Joseph Smith said his name would be known for good and evil. Boy was he right. Dr. Larry Foster thinks the truth is somewhere in the middle and dismisses both strong critics and strong apologists who don’t recognize the complexities of Joseph.
Larry: It seems clear to me after more than 40 years of studying Joseph Smith, among a number of other things, that one has to separate behavior of a prophet from the teachings of the Prophet. Brigham Young himself said, he didn’t care if Joseph Smith did all sorts of terrible things, but he was still a prophet of God. That’s what was important to him. That was in the Journal of Discourses, by the way, I’m not quoting him [directly], but I’m just giving the general gist of it.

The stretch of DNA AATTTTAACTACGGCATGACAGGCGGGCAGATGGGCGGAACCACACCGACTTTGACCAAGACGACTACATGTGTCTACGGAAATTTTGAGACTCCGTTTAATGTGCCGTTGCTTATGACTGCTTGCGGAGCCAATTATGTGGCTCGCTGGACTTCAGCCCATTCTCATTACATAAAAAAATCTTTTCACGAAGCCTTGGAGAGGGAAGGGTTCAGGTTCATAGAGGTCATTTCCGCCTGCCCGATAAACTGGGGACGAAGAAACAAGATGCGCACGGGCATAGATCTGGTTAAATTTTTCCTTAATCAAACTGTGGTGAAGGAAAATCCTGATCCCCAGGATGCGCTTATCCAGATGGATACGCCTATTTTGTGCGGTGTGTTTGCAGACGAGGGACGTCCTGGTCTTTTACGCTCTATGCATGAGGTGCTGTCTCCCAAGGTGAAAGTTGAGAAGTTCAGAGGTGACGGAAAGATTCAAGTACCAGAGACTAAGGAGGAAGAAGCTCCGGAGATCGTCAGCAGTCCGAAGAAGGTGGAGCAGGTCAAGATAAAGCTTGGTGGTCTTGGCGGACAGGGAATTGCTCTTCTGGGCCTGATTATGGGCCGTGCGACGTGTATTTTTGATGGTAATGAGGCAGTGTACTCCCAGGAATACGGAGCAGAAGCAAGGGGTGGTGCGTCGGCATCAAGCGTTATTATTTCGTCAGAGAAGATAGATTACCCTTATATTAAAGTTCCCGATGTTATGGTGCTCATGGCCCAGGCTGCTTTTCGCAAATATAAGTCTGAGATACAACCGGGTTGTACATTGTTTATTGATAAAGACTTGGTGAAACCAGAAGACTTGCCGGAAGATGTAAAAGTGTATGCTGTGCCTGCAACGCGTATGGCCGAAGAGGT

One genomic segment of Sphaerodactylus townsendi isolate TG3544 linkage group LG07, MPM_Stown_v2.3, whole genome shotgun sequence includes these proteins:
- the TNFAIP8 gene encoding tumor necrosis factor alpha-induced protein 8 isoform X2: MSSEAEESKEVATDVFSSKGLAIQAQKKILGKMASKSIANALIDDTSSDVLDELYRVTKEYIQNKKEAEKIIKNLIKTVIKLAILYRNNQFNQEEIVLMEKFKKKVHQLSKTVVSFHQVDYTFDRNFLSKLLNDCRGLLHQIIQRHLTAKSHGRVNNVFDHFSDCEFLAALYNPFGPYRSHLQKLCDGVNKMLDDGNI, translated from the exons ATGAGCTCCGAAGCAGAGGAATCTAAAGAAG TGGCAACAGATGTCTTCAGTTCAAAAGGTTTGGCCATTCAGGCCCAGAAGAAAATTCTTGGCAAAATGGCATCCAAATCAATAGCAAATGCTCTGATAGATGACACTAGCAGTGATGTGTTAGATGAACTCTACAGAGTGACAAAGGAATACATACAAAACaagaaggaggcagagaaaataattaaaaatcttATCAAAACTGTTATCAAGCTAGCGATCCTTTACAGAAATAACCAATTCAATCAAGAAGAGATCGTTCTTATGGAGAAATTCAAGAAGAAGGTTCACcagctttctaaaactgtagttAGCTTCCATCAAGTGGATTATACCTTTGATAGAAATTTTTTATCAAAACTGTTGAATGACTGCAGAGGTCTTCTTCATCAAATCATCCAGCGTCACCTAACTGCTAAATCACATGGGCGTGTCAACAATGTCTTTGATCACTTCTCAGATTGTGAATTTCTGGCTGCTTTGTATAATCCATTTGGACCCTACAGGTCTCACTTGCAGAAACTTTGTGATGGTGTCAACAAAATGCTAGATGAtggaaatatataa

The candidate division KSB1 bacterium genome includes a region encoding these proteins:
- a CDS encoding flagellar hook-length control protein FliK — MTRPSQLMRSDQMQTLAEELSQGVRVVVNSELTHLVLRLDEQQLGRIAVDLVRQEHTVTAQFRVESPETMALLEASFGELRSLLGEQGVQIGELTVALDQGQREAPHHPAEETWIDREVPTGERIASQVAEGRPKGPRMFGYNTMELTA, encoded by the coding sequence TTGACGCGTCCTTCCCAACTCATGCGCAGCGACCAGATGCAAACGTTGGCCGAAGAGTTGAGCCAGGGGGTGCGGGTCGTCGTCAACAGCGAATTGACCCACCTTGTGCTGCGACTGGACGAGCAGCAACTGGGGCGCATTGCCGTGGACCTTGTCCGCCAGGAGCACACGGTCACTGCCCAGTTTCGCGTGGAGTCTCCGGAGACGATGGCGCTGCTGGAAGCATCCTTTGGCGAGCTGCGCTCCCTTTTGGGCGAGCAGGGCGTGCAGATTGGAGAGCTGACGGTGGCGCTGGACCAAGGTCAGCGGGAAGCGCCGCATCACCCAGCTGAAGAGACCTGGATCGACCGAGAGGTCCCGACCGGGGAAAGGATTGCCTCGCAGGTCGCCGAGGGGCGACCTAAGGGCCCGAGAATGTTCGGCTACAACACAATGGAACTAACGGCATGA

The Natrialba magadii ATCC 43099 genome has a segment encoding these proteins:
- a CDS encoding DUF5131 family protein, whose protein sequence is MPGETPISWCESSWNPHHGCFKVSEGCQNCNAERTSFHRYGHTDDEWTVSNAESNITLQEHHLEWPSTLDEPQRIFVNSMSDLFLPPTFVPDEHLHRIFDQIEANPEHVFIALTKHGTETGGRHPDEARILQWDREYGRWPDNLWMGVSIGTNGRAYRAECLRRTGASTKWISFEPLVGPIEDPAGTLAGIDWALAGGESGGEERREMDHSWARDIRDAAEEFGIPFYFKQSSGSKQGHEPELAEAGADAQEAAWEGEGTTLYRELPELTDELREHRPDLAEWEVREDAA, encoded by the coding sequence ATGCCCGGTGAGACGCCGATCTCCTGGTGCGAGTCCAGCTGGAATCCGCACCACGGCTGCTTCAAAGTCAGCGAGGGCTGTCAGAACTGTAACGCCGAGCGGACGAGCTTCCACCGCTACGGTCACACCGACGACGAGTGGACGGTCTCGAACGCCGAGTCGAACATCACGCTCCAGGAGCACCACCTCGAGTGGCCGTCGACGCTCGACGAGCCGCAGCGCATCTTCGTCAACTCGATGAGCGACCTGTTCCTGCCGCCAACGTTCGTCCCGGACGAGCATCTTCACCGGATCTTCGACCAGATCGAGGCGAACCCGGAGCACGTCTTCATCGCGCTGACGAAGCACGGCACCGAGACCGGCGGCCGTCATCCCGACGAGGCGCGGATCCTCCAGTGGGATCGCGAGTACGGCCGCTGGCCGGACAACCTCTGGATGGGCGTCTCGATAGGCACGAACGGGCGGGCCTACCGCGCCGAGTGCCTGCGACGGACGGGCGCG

Prophets often are a little bit excessive in various ways, including sexually. But I’d say it should not necessarily be viewed as discrediting their larger teachings. Let’s take a case that is not religious. Isaac Newton was a really weird character, really, really weird character. He was also absolutely brilliant. He developed all sorts of ideas about celestial mechanics and how the world works. He was a man who is unparalleled genius. But that doesn’t have anything to do with the validity or lack of validity of his [ideas about] celestial mechanics. I think that we would be well not to assume that one possible defect of a prophetic leader, if that’s what it was, a defect, necessarily discounts the positive accomplishments that they’ve made. Right now, we’ve just had a devastating blockbuster set of revelations on Martin Luther King Jr.’s, much wider than we had expected sexual life, and it’s really painful for many of us, who highly regarded him, but he still was a great man. He did some very important things, even if he had feet of clay in one area. I think [that if] Latter-day Saints are serious about understanding Joseph Smith, [they] need to be aware that there is this problem with his behavior toward the end of his life. Some of it is organized, and some of it can be explained. But it’s very hard, ultimately. In Section 132, he reports something to the effect that God forgives him for any sins he might have committed or might commit in the future. That’s a pretty broad thing.
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